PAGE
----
For MakeMyTrip, another online travel agency, the growth is similar. Some of these destinations have grown more than fourfold over their pre-covid booking numbers.

However, Saujanya Shrivastava, chief operating officer of flights, holidays and GCC at the online travel agency, said while these destinations are part of the natural progression of travel location choices, they are not alternatives to the traditional European travel, which continues to remain as popular. This becomes clear when they look at the cohorts of travellers booking through them. “It is the same category of travellers—couples, families, and larger groups between 20 and 40 years—that are frequenting (both) the traditional European locations and emerging destinations," he said.

Another nuance from MakeMyTrip is that a quarter of all Indian travellers on its platform are now taking more than three trips annually, according to Shrivastava. This means many of them are now taking more than one international trip every year, leading to the rise in popularity of these destinations as accessible alternatives to traditional Schengen destinations such as France, Italy, Spain and Switzerland, among others.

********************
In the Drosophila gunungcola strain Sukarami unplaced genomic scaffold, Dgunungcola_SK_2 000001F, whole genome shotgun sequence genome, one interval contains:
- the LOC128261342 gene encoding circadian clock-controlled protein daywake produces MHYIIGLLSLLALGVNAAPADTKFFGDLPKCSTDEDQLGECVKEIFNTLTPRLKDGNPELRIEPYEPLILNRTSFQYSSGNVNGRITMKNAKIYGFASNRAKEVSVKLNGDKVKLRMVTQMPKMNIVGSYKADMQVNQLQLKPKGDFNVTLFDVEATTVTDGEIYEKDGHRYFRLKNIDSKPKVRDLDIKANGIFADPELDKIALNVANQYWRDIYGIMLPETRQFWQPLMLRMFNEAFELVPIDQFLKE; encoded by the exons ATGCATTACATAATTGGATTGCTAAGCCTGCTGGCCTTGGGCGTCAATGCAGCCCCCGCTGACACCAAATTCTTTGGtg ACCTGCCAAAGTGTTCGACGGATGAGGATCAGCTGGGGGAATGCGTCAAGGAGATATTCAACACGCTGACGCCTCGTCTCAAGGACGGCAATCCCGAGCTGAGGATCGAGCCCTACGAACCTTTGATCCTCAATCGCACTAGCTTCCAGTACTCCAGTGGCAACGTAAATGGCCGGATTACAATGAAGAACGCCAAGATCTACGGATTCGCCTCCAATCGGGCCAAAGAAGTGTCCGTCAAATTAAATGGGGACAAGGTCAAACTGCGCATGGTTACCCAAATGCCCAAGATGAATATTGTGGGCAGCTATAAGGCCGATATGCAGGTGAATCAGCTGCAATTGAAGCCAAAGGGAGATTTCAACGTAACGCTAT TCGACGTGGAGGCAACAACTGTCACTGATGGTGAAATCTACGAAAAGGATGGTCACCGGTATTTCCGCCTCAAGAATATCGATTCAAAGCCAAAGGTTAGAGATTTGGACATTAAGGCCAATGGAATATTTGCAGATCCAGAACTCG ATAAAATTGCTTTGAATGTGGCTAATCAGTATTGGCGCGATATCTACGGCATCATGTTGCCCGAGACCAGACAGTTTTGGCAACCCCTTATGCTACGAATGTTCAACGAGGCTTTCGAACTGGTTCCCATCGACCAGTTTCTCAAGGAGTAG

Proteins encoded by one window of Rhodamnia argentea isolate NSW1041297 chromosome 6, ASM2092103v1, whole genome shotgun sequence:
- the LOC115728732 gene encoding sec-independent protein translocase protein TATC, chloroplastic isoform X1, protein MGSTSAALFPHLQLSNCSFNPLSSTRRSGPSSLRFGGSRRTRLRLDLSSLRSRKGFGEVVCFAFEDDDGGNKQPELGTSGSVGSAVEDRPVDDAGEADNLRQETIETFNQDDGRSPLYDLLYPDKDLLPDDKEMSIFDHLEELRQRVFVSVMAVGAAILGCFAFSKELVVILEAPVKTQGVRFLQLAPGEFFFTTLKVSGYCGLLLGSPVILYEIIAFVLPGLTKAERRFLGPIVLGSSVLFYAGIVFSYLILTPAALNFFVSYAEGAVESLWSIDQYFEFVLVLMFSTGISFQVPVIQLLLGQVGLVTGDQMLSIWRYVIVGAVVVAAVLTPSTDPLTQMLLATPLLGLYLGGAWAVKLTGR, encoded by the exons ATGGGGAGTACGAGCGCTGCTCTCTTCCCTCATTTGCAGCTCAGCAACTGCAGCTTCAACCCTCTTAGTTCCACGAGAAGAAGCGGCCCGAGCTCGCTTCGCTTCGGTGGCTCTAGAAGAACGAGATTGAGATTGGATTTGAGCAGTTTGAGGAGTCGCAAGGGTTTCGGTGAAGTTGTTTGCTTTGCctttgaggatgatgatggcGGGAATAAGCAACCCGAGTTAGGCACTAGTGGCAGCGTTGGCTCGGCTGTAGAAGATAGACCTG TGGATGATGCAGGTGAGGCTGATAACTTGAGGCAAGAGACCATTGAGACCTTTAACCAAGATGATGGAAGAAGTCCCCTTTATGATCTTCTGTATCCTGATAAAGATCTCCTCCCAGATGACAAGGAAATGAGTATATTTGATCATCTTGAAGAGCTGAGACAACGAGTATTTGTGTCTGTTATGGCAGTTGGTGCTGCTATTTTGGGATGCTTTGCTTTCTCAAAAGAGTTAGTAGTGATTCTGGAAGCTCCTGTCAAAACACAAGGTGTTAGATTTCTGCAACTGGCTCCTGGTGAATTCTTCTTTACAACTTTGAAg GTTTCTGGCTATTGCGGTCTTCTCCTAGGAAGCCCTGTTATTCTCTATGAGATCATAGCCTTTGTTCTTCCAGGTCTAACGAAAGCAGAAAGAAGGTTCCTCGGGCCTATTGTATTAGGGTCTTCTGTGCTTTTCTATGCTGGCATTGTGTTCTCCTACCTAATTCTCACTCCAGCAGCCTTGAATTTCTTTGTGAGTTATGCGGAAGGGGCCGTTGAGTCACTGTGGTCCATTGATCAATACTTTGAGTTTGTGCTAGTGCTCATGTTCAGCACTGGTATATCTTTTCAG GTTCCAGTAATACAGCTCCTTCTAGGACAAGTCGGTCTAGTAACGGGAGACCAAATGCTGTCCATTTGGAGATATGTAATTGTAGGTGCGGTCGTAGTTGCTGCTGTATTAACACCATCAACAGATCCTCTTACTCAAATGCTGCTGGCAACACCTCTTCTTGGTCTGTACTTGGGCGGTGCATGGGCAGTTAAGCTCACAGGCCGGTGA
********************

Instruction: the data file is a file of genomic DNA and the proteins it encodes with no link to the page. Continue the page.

Within the larger travel context, the interest in Indian tourists from these countries makes sense. The travel industry is taking note of the booming Indian outbound market. A report by business advisory Nangia Andersen titled “Outbound Tourism in India" predicts a surge in Indian travellers at 11.4% compound annual growth rate (CAGR) between 2023 and 2032, with the market reaching a value of $44.8 billion by 2032. In 2022, the market size was $15.163 billion.

The report also highlights the increasing travel appetite of Indians. Before the pandemic, in 2019, around 27 million Indians travelled abroad. While travel was impacted in the intervening years, the report reflected a strong recovery in 2023, with 18 million Indians vacationing overseas according to data from the ministry of home affairs. These figures paint a promising picture for the future of Indian outbound tourism.